3) For wireless charging, no connector and so, no plugging/unplugging mechanical reliability issue.
So, a small portion of wireless charging may still be required.
No 180 degree turn.
I was excited about Splashpower because it was a UK startup and something for me to write about in a novel area. Didn't mean I was going to use the product.
Similarly if a company emerged today with an innovative wireless charging offering I would be interested to learn about it and write about it.
I have designed wireless and it will never be as efficient as wired everything being equal. Wired can more easily detect load and shut itself down. If the manufactures can use a standard for wireless they could create a standard for a couple of common plugs for different power levels. I believe parts of Europe require common chargers for cell phones. Think of all the land fills saved and the energy saved in not making extra chargers. Also no EMI pollution.
All of you talk about the inefficiencies, but none have given any hard numbers. You are all going on gut, which is mostly good, but best you get some hard facts from an actual pad or pad company with each of the competing technologies (inductive or resonant, or etc) before you start spouting a religion.
I came across Splashpower right at the beginning as I used to work with its first first CEO. I agree that the potential of wireless charging seemed fantastic. They were talking about pads in coffee shops, hotels, bars, cars, bedrooms, kitchen worktops etc. The ability to walk into almost any room and drop all my devices on a pad was (and still is) very attractive from a convenience point of view.
I think it foundered, and possibly will continue to founder, on two things. One is the need for ubiquitous pads; the other is the need for universal and seamless interworking across products and manufacturers.
I suspect that the first will never happen due to the cost and the second because of competing interests. I am happy to be corrected by events on both counts!
I admit that I had not considered the "green" aspect before but it is clear that any wireless charging solution is going to be less energy-efficient (for all sorts of reasons - transmission loss and being left on all the time to name but two). Peter's aspiration to used a wired brick and always unplug it when not in use is admirable but 99% of us (myself included) will _never_ do it!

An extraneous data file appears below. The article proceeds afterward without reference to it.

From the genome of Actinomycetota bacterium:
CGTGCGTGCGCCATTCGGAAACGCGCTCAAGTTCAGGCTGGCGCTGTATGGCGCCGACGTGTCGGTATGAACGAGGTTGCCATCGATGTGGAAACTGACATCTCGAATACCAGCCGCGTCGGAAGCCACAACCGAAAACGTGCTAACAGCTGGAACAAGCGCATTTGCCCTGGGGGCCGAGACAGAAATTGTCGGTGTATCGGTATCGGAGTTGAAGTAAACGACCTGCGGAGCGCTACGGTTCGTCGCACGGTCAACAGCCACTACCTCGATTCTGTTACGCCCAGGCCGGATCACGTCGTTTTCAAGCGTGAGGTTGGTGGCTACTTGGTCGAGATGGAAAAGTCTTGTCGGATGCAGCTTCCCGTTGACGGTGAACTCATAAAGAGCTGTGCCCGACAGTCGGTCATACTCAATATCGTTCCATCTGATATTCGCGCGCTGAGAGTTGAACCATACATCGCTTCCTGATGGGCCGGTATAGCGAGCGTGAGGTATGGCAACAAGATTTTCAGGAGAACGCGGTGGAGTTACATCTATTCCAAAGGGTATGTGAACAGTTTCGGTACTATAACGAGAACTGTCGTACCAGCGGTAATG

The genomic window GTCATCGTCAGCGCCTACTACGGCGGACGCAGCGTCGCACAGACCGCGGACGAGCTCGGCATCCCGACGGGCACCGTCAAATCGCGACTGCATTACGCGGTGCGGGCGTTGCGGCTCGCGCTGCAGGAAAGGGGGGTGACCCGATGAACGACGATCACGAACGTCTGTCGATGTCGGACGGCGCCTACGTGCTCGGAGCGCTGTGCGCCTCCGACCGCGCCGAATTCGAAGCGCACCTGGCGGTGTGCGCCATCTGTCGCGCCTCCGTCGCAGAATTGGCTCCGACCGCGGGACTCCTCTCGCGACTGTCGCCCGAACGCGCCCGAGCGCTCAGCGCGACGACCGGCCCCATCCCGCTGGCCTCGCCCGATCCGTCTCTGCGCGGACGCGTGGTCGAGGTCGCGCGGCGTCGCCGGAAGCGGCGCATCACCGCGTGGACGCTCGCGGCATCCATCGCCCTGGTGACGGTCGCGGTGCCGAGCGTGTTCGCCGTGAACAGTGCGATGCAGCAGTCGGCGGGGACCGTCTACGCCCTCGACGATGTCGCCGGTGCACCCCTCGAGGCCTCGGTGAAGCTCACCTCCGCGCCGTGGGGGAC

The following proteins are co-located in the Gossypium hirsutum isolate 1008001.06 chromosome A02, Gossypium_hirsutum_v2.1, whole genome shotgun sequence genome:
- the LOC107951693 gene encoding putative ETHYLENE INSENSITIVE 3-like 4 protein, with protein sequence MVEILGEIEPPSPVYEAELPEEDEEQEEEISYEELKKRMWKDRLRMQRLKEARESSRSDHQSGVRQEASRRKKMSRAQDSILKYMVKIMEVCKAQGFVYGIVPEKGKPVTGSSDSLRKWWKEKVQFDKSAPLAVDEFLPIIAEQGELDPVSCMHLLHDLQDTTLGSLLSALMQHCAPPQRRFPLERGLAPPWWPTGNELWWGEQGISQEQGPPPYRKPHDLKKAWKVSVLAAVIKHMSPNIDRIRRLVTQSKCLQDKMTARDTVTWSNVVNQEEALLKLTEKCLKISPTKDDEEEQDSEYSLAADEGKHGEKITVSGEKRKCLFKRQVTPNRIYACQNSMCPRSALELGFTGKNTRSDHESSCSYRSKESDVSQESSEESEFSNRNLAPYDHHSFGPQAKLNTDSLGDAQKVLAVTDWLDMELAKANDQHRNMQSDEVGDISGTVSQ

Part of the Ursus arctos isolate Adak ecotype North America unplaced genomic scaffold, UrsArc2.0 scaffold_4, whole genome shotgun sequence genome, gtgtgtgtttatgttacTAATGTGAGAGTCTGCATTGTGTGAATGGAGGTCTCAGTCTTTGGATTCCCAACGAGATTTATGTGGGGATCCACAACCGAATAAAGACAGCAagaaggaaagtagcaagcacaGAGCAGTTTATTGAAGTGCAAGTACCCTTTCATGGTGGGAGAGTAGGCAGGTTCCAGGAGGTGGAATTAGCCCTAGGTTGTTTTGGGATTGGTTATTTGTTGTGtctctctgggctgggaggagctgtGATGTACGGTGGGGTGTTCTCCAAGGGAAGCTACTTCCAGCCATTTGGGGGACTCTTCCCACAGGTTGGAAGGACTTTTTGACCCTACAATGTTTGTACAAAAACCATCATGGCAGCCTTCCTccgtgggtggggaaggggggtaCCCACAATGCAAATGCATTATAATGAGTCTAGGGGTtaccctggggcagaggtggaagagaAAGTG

You can't violate the laws of physics. There is no way to wirelessly transfer energy that doesn't leak. And the larger the gap the larger the leak. A charging mat will have a large gap by necessity. And the leak does not become heat, it is a radio wave, that will leave the Earth taking its energy with it. The idea of charging a car or bus from the road scares me, that is a six inch, unsheilded gap! People talk about the convenience of these kinds of things (undoubtedly true), but we already must find an alternative to fossil fuels, and are struggling to find safe energy sources to replace them. We are also struggling to up our infrastructure to allow electricity to take over for fossil fuels. Now you want to add a 20% hit to that?
David Patterson, known for his pioneering research that led to RAID, clusters and more, is part of a team at UC Berkeley that recently made its RISC-V processor architecture an open source hardware offering. We talk with Patterson and one of his colleagues behind the effort about the opportunities they see, what new kinds of designs they hope to enable and what it means for today’s commercial processor giants such as Intel, ARM and Imagination Technologies.